There were rumors a few years ago that Father M. Louis, OCSO, had retreated even further into his religious life, and that whereas formerly it was difficult to penetrate the fastness of the Trappist Monastery at Gethsemani in Kentucky to see him briefly—a hooded and very holy figure—it was now impossible. This kind of pious awe amused Tom Merton immensely, and I once had the fun of listening to this rumor from an academic type who reported it as something of a literary state secret. The fun for me came from the fact that I was able to reply that just the day before Tom Merton had turned up on my porch in Lexington, looking for all the world like Jean Genet in denim jacket and jeans. The rumor had for basis the fact that after 25 years as a monk, Father Louis had decided to become a hermit. And who, as he said slyly, was to say whether a desert father didn’t come into town occasionally to catch up on the news and flip through forbidden magazines? Poetry, for instance, in which the Abbot had once found an offending phrase, was denied him. Nor did the Trappists subscribe to The New Yorker; he found its ads to be a ready index to the world on which he had turned his back. As a hermit he had an enviable cabin deep in the woods about a quarter mile from Gethsemani. A black snake lived in the outhouse; it seemed perfectly natural that a snake should share his saintly life. Here he watched the procession of the seasons, wrote his poems and his books, and received visitors. Theology and poetry made up the library. Visitors were usually instructed to bring beer; he would produce from various frugal cloths a goat cheese, a loaf, and salted peanuts. And afterwards, from under the bed, he would triumphantly bring out a rather far-gone bottle of bourbon, “to keep the cold out of the bones.”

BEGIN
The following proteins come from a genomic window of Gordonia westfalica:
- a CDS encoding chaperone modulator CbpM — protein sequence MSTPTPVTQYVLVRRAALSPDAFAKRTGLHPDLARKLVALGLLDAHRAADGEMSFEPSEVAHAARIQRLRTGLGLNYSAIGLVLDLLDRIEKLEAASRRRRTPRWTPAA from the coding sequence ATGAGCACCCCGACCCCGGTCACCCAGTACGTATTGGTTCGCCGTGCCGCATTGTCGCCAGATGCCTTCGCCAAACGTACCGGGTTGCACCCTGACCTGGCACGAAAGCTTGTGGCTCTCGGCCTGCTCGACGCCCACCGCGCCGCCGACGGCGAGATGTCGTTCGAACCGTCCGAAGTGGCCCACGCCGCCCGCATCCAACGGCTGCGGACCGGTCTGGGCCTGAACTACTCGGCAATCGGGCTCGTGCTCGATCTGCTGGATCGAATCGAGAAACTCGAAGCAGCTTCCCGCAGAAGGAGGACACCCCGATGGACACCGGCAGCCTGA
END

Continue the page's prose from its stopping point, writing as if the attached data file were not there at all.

How it is that Frank Meyer, editor of things literary for the staunchly conservative National Review, managed to get both Kenner and Davenport—neither of whom appear’d capable of writing a dull sentence, and both of whom were capable of turning immeasurable intelligence and prior knowledge to just about anything under the sun—to write reviews? Looking for the name of Meyer, I find a clip of the Vort interview with Davenport:
Vort: Did you feel comfortable within the confines of National Review?

Davenport: Never.

Vort: Why?